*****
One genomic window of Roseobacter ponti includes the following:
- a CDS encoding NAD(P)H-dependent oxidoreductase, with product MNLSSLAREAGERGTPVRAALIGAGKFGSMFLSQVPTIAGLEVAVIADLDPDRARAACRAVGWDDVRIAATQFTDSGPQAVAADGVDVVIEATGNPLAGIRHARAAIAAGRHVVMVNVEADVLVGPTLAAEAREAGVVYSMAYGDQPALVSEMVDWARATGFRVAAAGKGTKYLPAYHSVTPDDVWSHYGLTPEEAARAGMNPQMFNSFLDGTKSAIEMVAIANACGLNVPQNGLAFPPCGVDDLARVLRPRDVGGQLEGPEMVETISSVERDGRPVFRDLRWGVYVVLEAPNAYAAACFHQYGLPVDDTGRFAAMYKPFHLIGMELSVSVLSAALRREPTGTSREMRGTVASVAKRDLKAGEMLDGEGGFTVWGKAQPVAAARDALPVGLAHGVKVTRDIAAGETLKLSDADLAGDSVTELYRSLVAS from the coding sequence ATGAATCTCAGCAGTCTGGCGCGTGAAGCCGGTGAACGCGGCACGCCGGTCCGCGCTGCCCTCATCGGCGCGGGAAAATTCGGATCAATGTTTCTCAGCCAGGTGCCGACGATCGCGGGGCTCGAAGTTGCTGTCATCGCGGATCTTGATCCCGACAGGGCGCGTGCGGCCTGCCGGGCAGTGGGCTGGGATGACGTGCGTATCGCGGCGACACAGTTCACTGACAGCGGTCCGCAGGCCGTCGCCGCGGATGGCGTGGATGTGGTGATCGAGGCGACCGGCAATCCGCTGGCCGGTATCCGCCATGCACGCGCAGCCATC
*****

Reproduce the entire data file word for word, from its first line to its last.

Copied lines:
One genomic window of Roseobacter ponti includes the following:
- a CDS encoding NAD(P)H-dependent oxidoreductase, with product MNLSSLAREAGERGTPVRAALIGAGKFGSMFLSQVPTIAGLEVAVIADLDPDRARAACRAVGWDDVRIAATQFTDSGPQAVAADGVDVVIEATGNPLAGIRHARAAIAAGRHVVMVNVEADVLVGPTLAAEAREAGVVYSMAYGDQPALVSEMVDWARATGFRVAAAGKGTKYLPAYHSVTPDDVWSHYGLTPEEAARAGMNPQMFNSFLDGTKSAIEMVAIANACGLNVPQNGLAFPPCGVDDLARVLRPRDVGGQLEGPEMVETISSVERDGRPVFRDLRWGVYVVLEAPNAYAAACFHQYGLPVDDTGRFAAMYKPFHLIGMELSVSVLSAALRREPTGTSREMRGTVASVAKRDLKAGEMLDGEGGFTVWGKAQPVAAARDALPVGLAHGVKVTRDIAAGETLKLSDADLAGDSVTELYRSLVAS from the coding sequence ATGAATCTCAGCAGTCTGGCGCGTGAAGCCGGTGAACGCGGCACGCCGGTCCGCGCTGCCCTCATCGGCGCGGGAAAATTCGGATCAATGTTTCTCAGCCAGGTGCCGACGATCGCGGGGCTCGAAGTTGCTGTCATCGCGGATCTTGATCCCGACAGGGCGCGTGCGGCCTGCCGGGCAGTGGGCTGGGATGACGTGCGTATCGCGGCGACACAGTTCACTGACAGCGGTCCGCAGGCCGTCGCCGCGGATGGCGTGGATGTGGTGATCGAGGCGACCGGCAATCCGCTGGCCGGTATCCGCCATGCACGCGCAGCCATC